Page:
From the blue-tiled mosques of Bukhara to the remote semi-autonomous region of Karakalpakstan, Uzbekistan offers ancient culture and ample opportunity for adventure. Highlights include riding Tashkent’s glitzy metro, admiring Silk Road-era architecture and strolling Samarkand’s backstreets. Add to this Uzbek hospitality, as warm as it is heartfelt, colourful festivals and the fact you’re following in the footsteps of the greatest travellers and conquerors in history and there are all the ingredients of a riveting trip. Getting into the country, and getting around it, is now much easier.
There’s less bureaucratic hassle, plenty of excellent English-speaking guides, an expanding and efficient rail network.
WHERE TO BEGIN
Overlanders may cross one of many borders from a neighbouring ‘stan but the capital, Tashkent, is the most common entry point. Begin centrally, at the Amir Timur statue (that’s 14th century Turco-Mongol conqueror, Tamerlane, cast in bronze, on horseback), marvel at the hulking Hotel Uzbekistan, then buy a token for the Tashkent Metro. Modelled on the Moscow Metro, it’s all marble, chandeliers and carved alabaster (have your camera ready, photography restrictions were lifted early in 2018).
Alight at Kosmonavtlar station, dedicated to Soviet space travel (look out for Valentina Tereshkova, the first woman in space) and visit the Museum of Applied Arts for a primer on silk weaving, Uzbek hats (tubeteika) and local ceramics. Take the metro to the Old Town’s sprawling Chorsu Bazaar and wander lanes full of dairy goods, dried fruit and pyramids of vegetables. Buy a takeaway bag of salad and a roundel of Non bread. Tashkent deserves a few days, so don’t rush off.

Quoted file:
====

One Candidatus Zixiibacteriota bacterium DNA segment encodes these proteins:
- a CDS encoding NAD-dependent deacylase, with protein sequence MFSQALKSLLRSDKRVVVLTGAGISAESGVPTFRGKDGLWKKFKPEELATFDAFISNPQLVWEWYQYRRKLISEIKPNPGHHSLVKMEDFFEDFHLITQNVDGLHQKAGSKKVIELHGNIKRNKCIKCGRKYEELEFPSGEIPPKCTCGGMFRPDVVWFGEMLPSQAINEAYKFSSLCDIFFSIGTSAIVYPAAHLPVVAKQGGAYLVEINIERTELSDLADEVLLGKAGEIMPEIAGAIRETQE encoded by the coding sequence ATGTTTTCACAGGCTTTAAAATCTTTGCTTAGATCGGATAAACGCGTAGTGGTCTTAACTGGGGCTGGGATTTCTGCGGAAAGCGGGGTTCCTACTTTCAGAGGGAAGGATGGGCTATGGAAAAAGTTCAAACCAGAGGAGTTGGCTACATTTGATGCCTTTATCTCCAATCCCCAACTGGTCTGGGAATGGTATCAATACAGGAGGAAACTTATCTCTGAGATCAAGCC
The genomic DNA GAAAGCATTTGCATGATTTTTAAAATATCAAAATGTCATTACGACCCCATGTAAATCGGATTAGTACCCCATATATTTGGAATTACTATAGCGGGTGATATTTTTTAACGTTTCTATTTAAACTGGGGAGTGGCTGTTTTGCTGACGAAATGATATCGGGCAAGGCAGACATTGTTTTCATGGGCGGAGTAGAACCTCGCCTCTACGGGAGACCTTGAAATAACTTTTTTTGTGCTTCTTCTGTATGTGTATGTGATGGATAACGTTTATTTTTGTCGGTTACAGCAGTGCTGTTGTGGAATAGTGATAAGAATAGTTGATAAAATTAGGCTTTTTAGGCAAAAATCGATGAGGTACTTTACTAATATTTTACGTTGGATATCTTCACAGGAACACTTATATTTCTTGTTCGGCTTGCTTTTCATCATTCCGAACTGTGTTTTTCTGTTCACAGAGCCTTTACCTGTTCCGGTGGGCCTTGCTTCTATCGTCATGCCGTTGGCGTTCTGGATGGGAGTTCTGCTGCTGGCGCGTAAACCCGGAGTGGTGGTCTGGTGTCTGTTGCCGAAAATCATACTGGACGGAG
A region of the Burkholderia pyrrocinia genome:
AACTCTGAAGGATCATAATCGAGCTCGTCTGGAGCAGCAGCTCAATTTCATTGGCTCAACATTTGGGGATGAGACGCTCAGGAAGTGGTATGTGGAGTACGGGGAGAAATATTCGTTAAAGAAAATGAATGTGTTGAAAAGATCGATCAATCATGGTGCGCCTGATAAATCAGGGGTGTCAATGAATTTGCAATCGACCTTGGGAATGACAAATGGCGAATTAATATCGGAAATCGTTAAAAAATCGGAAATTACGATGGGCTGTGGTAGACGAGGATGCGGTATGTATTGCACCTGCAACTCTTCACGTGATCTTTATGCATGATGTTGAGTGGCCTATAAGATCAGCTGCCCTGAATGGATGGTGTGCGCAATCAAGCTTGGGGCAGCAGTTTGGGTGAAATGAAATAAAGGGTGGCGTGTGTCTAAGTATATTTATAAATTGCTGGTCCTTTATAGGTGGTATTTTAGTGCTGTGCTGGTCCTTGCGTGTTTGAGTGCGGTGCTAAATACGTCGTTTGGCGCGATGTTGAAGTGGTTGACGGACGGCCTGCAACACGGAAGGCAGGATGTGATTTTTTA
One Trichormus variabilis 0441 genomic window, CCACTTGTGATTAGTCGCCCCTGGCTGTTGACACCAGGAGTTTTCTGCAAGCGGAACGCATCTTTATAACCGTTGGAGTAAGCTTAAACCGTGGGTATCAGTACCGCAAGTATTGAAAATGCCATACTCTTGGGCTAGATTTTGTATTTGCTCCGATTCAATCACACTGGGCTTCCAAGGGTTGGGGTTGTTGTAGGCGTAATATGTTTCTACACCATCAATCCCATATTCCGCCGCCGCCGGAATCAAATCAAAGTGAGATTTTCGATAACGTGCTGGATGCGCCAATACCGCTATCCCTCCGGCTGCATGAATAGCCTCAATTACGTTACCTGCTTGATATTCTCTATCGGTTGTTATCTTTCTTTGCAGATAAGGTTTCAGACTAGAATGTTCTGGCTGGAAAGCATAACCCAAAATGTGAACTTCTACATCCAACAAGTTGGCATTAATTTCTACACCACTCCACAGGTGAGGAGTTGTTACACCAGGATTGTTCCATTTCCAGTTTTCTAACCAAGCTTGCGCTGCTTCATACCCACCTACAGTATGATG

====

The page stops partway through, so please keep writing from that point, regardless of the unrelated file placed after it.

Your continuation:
Next, head to the Fergana Valley for 3-4 days. Take the morning train to Margilan (five hours), the hub of Uzbekistan’s silk industry. Arrive at lunchtime and go to the Yodgorlik Silk Factory to see master weavers working under mulberry trees and, if the fruit-filled Kumtepa Bazaar is on, (Thursdays and Sundays), visit that, too. Next, take a shared taxi (two hours) to historic Kokand. Visit its impressive mosques, try some local halva (sweets) and see some of the 100 or so rooms at the Khan’s Palace. Stay at Hotel Kokand, then, for a slice of village life, daytrip to little Rishton (45 minutes, shared taxi) for the famous pottery workshops and the Rishton Ceramic Museum.
Continue to Andijan (also Andijon), a laid-back city with a decent bazaar (Jahon) and museums but infamous for the horrors of its 2005 massacre. One taste of Fergana’s celebrated melons and you’ll see why Babur, founder of the Mughal Empire and the city’s son, missed them so in India. Train back to Tashkent is around five hours.
From the capital, bag a seat in a shared taxi and travel an hour north to Chimgan national park. If it’s summer, spend a few days hiking there taking in rock paintings, waterfalls and wild tulips. In winter, skiing is an option.
Zip back to the capital and take the speedy Afrosiyob train to Samarkand and get your fill of towering and resplendent turquoise-tiled madrasas and mosques. Emir B&B is keenly priced with views of Gur-e-Amir, Tamerlane’s mausoleum. At night, have a drink at the atmospheric Blues Cafe.
Next, escape the tour groups by heading north to the Nurata Mountains, taking shared taxis via Navoi, and spend a few days hiking and overnighting at yurt camps such as Sputnik. Try a camel ride and relax at the Chashma Spring, home to holy fish.
BOWLED BY BUKHARA
Bukhara is the most romantic of Uzbekistan’s cities with former merchant house B&Bs, boutiques galore and decent cafes (Cafe Wishbone is good for European coffee). It is easy to spend a few comfortable days here exploring the fortress known as the Ark of Bukhara and craning your neck at the Kalon Minaret (47 metres tall). Don’t miss Shavkat Boltaev’s long-established Bukhara Photo Gallery or Silk Road Spices for tea and sesame brittle.